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To understand the impact of the COVID-19 pandemic on aspects of health and lifestyle behaviors among community dwelling survivors of a traumatic brain injury (TBI).
Cross-sectional, descriptive study.
N = 28 community dwelling survivors of moderate/severe TBI and were at least one year up to 5-years post-injury (M age = 40.59; SD=18.61) and part of an ongoing study.
Main Outcome Measures
A checklist of comprehensive health/lifestyle areas. Participants were asked think about their experiences over the past year since the COVID-19 breakout and to indicate if the COVID-19 pandemic impacted various areas of health and lifestyle (yes/no). If they endorsed “yes”, they were then asked to indicate if the impact was for the better or worse for each endorsed area. They were then asked to elaborate on their response (qualitative data).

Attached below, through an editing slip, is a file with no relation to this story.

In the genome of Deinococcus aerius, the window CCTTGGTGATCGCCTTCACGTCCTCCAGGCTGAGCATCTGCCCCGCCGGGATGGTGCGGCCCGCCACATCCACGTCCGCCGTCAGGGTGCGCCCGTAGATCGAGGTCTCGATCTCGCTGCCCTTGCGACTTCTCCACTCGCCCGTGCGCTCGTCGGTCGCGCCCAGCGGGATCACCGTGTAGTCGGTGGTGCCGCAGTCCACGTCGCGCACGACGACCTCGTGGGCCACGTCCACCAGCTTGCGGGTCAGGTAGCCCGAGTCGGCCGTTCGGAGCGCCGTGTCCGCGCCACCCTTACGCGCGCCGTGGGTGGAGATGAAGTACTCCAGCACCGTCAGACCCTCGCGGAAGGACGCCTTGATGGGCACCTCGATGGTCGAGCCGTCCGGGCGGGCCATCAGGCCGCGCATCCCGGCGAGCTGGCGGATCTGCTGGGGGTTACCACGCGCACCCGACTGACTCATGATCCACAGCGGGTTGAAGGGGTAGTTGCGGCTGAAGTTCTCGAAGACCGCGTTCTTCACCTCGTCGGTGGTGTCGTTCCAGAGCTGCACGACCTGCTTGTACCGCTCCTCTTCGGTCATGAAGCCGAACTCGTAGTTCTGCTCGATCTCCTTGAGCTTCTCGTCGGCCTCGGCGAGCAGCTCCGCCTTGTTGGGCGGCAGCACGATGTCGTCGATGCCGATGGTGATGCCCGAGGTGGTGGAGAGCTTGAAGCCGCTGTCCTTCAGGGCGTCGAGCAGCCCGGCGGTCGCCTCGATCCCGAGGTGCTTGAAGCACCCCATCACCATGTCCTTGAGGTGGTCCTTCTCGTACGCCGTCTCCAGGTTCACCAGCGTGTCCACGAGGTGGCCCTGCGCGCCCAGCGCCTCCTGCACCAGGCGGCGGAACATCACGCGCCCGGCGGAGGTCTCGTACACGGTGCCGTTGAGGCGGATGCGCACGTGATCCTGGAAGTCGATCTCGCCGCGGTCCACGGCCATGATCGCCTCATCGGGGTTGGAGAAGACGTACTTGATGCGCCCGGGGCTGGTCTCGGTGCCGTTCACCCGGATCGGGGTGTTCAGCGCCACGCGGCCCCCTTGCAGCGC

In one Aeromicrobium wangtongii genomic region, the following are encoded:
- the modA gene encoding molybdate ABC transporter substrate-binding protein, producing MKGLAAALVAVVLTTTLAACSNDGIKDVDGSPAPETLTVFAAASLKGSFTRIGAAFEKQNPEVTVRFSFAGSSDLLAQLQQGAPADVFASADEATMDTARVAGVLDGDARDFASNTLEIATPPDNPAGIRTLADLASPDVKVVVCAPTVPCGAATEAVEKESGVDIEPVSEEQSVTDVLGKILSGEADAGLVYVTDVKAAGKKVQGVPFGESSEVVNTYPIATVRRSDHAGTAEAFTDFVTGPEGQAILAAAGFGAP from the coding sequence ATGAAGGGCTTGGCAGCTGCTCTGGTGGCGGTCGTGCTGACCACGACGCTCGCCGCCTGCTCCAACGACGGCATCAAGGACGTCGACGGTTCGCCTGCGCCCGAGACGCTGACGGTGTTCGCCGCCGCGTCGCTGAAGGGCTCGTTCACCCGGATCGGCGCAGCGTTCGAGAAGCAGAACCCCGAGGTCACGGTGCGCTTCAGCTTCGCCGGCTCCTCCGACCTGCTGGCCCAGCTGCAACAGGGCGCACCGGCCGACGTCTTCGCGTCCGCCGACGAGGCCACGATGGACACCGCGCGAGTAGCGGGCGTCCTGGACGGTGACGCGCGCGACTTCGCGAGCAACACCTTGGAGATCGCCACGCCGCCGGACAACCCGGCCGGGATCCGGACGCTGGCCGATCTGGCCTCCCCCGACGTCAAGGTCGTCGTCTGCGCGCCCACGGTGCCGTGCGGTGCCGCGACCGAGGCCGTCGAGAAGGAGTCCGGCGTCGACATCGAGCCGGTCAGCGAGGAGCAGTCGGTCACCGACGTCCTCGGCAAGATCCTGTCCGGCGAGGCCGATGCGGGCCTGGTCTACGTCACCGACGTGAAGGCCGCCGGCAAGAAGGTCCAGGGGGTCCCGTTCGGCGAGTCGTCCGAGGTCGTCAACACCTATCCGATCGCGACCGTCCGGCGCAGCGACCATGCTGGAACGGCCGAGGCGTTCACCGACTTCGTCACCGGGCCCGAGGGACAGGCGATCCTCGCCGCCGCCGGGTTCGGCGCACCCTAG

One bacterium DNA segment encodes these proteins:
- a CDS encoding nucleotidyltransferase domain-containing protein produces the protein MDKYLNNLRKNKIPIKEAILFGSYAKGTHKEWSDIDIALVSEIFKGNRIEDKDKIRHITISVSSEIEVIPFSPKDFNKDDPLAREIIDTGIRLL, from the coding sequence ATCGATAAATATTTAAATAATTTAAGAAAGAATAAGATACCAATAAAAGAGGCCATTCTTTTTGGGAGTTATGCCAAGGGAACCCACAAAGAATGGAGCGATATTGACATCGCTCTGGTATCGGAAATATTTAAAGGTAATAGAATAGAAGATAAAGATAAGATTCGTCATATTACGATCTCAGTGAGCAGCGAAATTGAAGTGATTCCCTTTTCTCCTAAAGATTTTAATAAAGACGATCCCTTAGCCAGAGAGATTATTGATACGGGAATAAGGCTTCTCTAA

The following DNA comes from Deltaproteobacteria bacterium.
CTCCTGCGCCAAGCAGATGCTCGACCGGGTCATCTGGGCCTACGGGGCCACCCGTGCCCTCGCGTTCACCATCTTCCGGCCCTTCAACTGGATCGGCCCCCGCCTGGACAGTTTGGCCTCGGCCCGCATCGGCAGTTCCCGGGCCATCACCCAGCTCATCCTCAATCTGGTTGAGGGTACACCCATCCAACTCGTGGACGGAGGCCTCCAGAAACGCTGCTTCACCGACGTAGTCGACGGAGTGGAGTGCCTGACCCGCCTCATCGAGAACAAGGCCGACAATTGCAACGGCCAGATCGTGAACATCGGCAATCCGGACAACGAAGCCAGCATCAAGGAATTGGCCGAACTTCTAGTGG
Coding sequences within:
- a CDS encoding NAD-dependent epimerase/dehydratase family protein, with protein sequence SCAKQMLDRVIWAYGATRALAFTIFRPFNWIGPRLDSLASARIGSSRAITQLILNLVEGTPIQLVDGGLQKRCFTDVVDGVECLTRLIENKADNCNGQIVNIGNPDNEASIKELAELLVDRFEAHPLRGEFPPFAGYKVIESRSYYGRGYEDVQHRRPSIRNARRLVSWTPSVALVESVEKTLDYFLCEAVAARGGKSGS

All health areas were impacted by the pandemic. The most frequently impacted area was social relationships (64.3%) followed by leisure (53%), physical activity (46.4%), mental health (25%), mental activity (25%), stress management (21.4%), spirituality/purpose and meaning (21.4%), alcohol use (21.4%) and to a lesser extent tobacco use (17.9%), health knowledge/information (10.7%), nutrition (7.1%), and sleep (3.6%). Of those who endorsed being impacted by the pandemic, the following frequencies indicate health areas that worsened due to the pandemic: 92.3% for physical activity, 83.3% stress management, 83.3% social relationships, 83.3% spirituality/purpose and meaning, 71.4%, mental health, 66.7 % leisure, 66.7% tobacco use, 53.6% leisure, 50% alcohol use, and 25% mental activity. Areas that were reported “better” were 100% for nutrition and dietary intake, 100% for health knowledge/information, and 100% sleep.
The pandemic negatively impact numerous health areas among community dwelling survivors of a TBI. Addressing the impact of the COVID-19 pandemic on health areas along with taking into consideration the likely disruptions in healthcare will help identify survivors who may benefit from health promotion interventions to prevent or intervene on secondary health conditions.
No conflicts of interest.
© 2022 Published by Elsevier Inc.